Having people serve in significant roles under a senior pastor’s leadership is necessary, beneficial, and biblical. A senior pastor needs these key staff members to help equip others to do the work of the ministry. The time and conversations that senior pastors have with these individuals are crucial. But sometimes there are thoughts these staff members have that go unsaid. Pastor Brad Deetscreek is a veteran pastor with years of experience as a youth pastor with three important things that senior pastors may need to hear!
I have a small confession. I’m biased. I think youth ministry is one of the best places for an individual to give their life. I have had the great privilege of working with the next generation for nearly twenty years and it has been incredible. I have seen God do incredible things through students and I have seen the realities of the fallen world smack me in the face.
I’m also biased because I love the local church and I believe that God’s plan is to use the local church as the vehicle to reach the world. In the local church there is a relationship that, when working well, can bring great synergy and effectiveness to reach the church’s community. This relationship is also one that, when not done well, can lead to division and ineffectiveness. This is the relationship between the senior pastor (or maybe the title is lead pastor, head pastor, big man on campus, main dude or whatever is trendy now) and the youth pastor (director, student ministry pastor, guy who hangs with the kids, youth guy/girl, etc.). I understand there are a ton of different titles and frameworks for each local church context, so please adapt this however you can to your own context.
I have never been a senior pastor so I can only speak from the side of the aisle of those working with teenagers. In my experience I have often thought it would be good if they knew this or that, so I thought I’d write down a few observations from my perspective of the three things every youth pastor would like their senior pastor to know.
- We aren’t all mavericks. Many youth pastors have a reputation for not being team players and for only caring about their ministry. Though sometimes there are reasons for this stereotype, I do believe we all aren’t individuals who think we know how to do it better than you or anyone else or who think about only doing it our way. Many of us want to be led and want to be part of something bigger. We will yield and submit so please give us a reason to do so. Be a good teammate and bring me alongside you and let’s see what God will do.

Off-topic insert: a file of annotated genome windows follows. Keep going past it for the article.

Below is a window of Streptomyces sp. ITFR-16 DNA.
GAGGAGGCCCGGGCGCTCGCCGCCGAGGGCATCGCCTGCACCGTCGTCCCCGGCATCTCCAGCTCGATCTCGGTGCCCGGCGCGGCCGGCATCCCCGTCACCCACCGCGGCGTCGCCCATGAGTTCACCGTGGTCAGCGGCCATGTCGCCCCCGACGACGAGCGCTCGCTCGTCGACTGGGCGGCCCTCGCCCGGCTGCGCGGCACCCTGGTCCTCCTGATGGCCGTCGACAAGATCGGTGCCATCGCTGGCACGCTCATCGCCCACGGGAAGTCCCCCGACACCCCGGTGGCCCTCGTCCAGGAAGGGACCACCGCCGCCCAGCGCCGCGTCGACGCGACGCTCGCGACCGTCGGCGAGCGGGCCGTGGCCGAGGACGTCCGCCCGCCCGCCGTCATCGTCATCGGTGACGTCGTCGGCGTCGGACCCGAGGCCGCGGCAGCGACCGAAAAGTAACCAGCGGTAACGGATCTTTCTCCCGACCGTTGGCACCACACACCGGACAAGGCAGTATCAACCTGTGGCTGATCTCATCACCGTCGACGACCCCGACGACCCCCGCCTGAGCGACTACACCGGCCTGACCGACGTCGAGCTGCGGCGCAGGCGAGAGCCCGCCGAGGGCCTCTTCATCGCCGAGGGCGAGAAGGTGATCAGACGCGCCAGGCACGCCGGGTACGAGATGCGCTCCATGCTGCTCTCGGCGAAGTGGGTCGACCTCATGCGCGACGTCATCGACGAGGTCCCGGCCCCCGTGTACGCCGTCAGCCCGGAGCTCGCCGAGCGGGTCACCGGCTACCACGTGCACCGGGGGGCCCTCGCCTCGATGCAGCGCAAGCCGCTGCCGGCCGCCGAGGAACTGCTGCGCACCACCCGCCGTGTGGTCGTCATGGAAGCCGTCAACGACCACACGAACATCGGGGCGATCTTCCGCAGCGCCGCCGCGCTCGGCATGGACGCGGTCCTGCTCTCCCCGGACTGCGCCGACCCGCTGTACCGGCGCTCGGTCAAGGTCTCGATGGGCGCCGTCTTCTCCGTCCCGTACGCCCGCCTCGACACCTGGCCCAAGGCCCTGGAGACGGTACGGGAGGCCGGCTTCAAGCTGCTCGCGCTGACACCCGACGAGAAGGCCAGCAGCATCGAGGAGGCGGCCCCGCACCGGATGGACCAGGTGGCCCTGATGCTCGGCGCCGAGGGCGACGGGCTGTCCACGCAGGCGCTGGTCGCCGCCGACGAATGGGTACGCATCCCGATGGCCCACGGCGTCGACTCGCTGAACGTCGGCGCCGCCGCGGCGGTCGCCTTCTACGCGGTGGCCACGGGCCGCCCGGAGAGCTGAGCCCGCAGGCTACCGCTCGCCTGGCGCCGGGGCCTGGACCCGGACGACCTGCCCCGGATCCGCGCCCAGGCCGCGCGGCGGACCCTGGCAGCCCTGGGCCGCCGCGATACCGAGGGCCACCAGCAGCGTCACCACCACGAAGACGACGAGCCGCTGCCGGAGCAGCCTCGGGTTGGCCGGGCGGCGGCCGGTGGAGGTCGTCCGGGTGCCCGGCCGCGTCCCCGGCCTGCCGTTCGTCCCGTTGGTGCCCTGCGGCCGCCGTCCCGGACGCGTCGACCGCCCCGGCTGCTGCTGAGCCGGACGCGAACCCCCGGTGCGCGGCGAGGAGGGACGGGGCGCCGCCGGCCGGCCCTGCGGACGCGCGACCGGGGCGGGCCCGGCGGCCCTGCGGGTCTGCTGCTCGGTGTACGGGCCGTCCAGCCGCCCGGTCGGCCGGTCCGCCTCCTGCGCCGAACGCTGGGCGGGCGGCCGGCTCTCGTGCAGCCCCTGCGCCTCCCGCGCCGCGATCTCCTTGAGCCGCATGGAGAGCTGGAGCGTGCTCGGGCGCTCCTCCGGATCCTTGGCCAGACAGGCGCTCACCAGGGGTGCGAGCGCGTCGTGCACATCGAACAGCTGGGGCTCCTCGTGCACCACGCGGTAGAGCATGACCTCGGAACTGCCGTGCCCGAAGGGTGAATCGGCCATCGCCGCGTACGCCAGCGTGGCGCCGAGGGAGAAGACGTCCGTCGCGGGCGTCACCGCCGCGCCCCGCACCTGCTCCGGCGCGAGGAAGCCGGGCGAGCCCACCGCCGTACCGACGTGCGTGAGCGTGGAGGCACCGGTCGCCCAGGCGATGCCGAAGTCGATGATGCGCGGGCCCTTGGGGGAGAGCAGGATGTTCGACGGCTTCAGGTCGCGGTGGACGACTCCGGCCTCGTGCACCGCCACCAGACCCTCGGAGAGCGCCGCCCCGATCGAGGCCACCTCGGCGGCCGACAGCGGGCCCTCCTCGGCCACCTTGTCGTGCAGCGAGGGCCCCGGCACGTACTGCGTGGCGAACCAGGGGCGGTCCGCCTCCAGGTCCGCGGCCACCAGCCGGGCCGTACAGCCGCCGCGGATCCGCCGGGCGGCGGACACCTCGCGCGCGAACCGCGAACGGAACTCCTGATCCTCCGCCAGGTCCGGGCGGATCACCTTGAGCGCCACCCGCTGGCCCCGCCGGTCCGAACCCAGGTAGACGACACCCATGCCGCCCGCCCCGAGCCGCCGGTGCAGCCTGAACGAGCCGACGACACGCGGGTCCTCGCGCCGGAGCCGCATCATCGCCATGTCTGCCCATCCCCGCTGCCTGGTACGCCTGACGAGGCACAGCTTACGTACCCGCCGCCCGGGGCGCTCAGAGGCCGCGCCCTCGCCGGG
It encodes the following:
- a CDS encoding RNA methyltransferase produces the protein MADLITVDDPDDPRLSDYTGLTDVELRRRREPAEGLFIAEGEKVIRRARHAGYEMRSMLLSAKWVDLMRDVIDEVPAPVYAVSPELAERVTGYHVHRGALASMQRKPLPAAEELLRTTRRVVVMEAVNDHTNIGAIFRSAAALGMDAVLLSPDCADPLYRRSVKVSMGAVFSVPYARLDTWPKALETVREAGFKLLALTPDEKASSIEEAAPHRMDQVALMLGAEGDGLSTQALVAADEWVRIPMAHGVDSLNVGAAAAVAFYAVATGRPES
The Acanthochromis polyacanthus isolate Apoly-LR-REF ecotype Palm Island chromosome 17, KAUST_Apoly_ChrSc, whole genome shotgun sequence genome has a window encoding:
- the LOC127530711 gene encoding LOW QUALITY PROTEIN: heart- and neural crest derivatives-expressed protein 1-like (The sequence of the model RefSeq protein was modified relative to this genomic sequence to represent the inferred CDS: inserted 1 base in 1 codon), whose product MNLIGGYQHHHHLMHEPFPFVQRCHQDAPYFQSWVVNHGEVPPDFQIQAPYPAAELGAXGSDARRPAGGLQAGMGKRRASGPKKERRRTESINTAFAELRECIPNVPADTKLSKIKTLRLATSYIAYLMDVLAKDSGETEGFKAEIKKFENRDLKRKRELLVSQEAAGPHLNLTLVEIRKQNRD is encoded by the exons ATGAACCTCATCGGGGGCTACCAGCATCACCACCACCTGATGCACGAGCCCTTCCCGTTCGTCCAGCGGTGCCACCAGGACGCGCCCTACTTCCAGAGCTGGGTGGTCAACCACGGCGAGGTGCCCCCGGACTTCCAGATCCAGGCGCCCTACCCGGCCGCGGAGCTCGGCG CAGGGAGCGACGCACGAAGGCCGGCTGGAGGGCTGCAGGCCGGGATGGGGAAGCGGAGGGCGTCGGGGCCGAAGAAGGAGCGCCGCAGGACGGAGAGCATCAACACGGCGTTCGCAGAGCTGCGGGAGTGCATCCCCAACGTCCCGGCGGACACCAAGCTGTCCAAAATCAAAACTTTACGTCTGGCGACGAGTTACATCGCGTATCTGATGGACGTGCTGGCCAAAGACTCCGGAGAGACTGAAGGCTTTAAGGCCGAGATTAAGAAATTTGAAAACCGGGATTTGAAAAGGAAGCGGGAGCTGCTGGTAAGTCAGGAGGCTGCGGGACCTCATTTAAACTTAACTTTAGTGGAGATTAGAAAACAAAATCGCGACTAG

- We have great things to bring to the table. We are people who constantly have to change and adapt. Think about how versatile a youth pastor can be. Within the youth ministry, we lead a small group ministry, organize trips, train people and put them on mission, run effective outreach programs, work with all of the students and their parents, all the while trying to stay current so that we can understand how to apply the never-changing Word of God to this rapidly, hormonal, changing culture.Be a good teammate. Use me and my strengths. Seek my input on how to preach to a younger audience and apply the Scripture. Give me opportunities to share my heart with the rest of the church, not just on weeks when you are on vacation or on the weekends when the people are on vacation. (The week after Christmas, 4th of July, Labor Day, etc.) Seek my input about trends. You have an in-house cultural researcher at your disposal every day. Put me to work.
- I need a mentor. Though I have energy and ideas, a lot of times I’m lacking in experience. If I’m newer to ministry, I might not know I need help or might think I have everything figured out, but I’m learning here. Take me along with you as you prepare a funeral, plan a wedding, visit a family, or on a retreat/conference.If I have been in the game a while, I still need a mentor but it might look more like a listening ear or a friend. I spend a lot of time with teenagers and their parents and I can forget about the big picture and sometimes I need perspective.
These are just some thoughts, take them or leave them, but know I understand how difficult the job you have is and I’m thankful for all of you that God has called to lead the local church. We youth guys have your back. Let’s go!
For more great articles like this one, visit cenational.org/omi.